The Use of International Law in the American Adjudicative Process
Wald, Patricia M., Harvard Journal of Law & Public Policy
Thanks very much for the introduction. I'm delighted to be here. Actually, it's my third appearance at a Federalist Society program. I've always found them very interesting, and I suspect this one will be both interesting and provocative.
Now the title that I was given to talk about or "debate"--we'll see which it turns out to be--was the use of international law in the American adjudicative process. That's quite a broad topic, and I wanted to emphasize that right at the beginning, because it includes quite diverse situations: for instance, it includes the use of international treaties and compacts to guide American courts in disputes over international trade, contracts, and the like. The United States, as we all know, has signed and ratified dozens, maybe even hundreds, of international compacts on subjects such as the international sale of goods, the World Trade Organization, the North American Free Trade Agreement, the Hague Convention on the Taking of Evidence Abroad in Civil or Commercial Matters, and the New York Convention on the Recognition and Enforcement of Foreign Arbitral Awards.
Now clearly when the U.S. is a party to such contracts, the terms of those agreements will bind our courts. Even when we're not, I doubt that there's much controversy over whether our courts can look at those compacts as evidence of the practices of reasonable persons or nations under particular circumstances. And we also have our own Supreme Court in the area of statutory construction as far back as Murray v. Schooner Charming Betsy in 1804 telling us "an act of Congress ought never to be construed to violate the law of nations if any other possible construction remains." (3)
There are, however, two areas where even though it is accepted that international law is relevant, controversy exists as to which sources American judges can look to discover that international law.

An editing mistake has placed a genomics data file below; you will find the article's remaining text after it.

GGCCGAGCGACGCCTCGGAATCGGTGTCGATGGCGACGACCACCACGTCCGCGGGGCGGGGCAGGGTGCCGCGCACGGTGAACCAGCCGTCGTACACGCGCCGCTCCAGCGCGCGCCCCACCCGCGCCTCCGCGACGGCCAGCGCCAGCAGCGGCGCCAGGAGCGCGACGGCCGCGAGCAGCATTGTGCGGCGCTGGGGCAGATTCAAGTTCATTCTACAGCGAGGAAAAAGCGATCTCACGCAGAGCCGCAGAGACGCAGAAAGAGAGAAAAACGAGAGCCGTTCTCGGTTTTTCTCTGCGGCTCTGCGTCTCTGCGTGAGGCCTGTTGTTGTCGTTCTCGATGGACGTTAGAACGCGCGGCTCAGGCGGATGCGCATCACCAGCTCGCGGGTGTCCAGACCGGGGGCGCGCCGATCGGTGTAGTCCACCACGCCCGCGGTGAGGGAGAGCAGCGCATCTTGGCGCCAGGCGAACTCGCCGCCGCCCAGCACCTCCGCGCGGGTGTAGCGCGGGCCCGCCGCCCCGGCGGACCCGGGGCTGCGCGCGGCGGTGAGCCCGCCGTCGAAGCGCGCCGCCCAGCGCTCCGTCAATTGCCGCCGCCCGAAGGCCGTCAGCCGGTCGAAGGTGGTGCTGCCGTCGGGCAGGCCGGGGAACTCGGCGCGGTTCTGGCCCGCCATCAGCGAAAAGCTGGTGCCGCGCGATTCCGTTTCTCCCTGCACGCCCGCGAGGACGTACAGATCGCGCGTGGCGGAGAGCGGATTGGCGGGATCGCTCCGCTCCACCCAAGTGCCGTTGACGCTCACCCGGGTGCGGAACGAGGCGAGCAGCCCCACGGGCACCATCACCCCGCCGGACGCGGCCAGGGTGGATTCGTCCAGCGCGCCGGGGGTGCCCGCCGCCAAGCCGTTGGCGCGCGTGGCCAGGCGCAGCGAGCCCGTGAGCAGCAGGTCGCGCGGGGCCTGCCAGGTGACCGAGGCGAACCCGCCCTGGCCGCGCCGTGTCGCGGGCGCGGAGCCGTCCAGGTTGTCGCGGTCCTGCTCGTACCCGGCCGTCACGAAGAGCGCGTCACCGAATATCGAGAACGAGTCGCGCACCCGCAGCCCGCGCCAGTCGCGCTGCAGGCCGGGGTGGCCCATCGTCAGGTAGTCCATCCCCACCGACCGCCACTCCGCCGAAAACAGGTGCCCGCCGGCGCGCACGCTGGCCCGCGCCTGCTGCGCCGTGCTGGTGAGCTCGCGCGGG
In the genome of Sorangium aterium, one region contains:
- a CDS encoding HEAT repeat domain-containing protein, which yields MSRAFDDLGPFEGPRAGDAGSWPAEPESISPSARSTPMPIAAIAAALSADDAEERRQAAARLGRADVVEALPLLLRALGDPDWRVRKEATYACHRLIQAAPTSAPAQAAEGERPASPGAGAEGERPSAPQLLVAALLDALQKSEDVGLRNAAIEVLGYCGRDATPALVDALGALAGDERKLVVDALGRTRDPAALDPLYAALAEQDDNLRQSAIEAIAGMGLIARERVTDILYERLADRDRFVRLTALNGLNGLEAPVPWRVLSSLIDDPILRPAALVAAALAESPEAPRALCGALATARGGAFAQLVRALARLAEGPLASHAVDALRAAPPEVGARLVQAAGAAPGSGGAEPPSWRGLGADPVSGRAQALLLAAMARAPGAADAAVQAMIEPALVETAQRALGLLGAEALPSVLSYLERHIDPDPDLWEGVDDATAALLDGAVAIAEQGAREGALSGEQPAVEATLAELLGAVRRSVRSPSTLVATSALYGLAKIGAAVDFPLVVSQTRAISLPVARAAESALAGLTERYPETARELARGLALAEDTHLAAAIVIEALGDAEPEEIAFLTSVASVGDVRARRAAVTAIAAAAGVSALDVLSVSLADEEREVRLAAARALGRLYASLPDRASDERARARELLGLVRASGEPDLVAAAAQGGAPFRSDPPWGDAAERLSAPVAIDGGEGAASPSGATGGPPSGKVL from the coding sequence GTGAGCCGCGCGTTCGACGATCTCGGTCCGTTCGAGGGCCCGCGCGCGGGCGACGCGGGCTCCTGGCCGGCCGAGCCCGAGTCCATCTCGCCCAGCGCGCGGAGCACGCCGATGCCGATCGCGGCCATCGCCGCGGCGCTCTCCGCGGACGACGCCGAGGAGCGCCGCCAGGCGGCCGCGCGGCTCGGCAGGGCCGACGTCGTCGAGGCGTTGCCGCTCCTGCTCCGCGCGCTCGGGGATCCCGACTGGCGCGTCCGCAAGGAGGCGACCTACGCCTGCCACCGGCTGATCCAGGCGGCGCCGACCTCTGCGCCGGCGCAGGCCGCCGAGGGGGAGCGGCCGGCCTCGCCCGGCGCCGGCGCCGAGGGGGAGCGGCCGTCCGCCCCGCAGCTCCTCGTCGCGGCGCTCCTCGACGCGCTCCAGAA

The first is the area known as the Alien Tort Claims Act ("ATCA"), which accords jurisdiction to the district courts over torts "committed in violation of the law of nations." (14) Now I recognize there is an initial dispute about whether ATCA confers a cause of action for such torts or whether that would need separate legislation, as the U.S. Government argues in its brief in a case currently awaiting decision by the Supreme Court. (15)
But leaving that aspect aside, there's also been controversy--and I think this is more relevant to the subject of our "debate"--over what sources American judges can look at when deciding what are the elements of such torts that violate the law of nations. In other words, should they look at our own tort law or something called customary international law, which the United States has alleged in an amicus brief authorizes reference to "unratified or non-self-executing treaties, non-binding United Nations General Assembly resolutions, and purely political statements?" (16)
It bears mentioning that American courts have, in fact, said that violations of international law for purposes of the ATCA must be "of a norm that is specific, universal, and obligatory;" (17) the fundamental debate appears to be whether treaties the U.S. has not agreed to abide by, or compacts that it does not accept as self executing or as creating private causes of action, can nevertheless be viewed by courts as evidence of international customary law in deciding whether the elements of a violation of the law of nations has been proven.
Of course, I would agree that caution and thoughtful consideration is needed in classifying documents and resolutions and unratified treaties to see whether they satisfy the definitional requirements of customary international law for that purpose. That process, however, in my view, has in the main been carried out responsibly by our American judiciary, and it's not a new one.
For hundreds of years, our Supreme Court has recognized the existence of customary international law as that which, while not ensconced in binding treaties, represents norms to which civilized nations feel obliged to conform, and the Supreme Court has identified its sources as "the works of jurists and commentators, who by years of labor, research and experience, have made themselves peculiarly well acquainted with the subjects of which they treat. …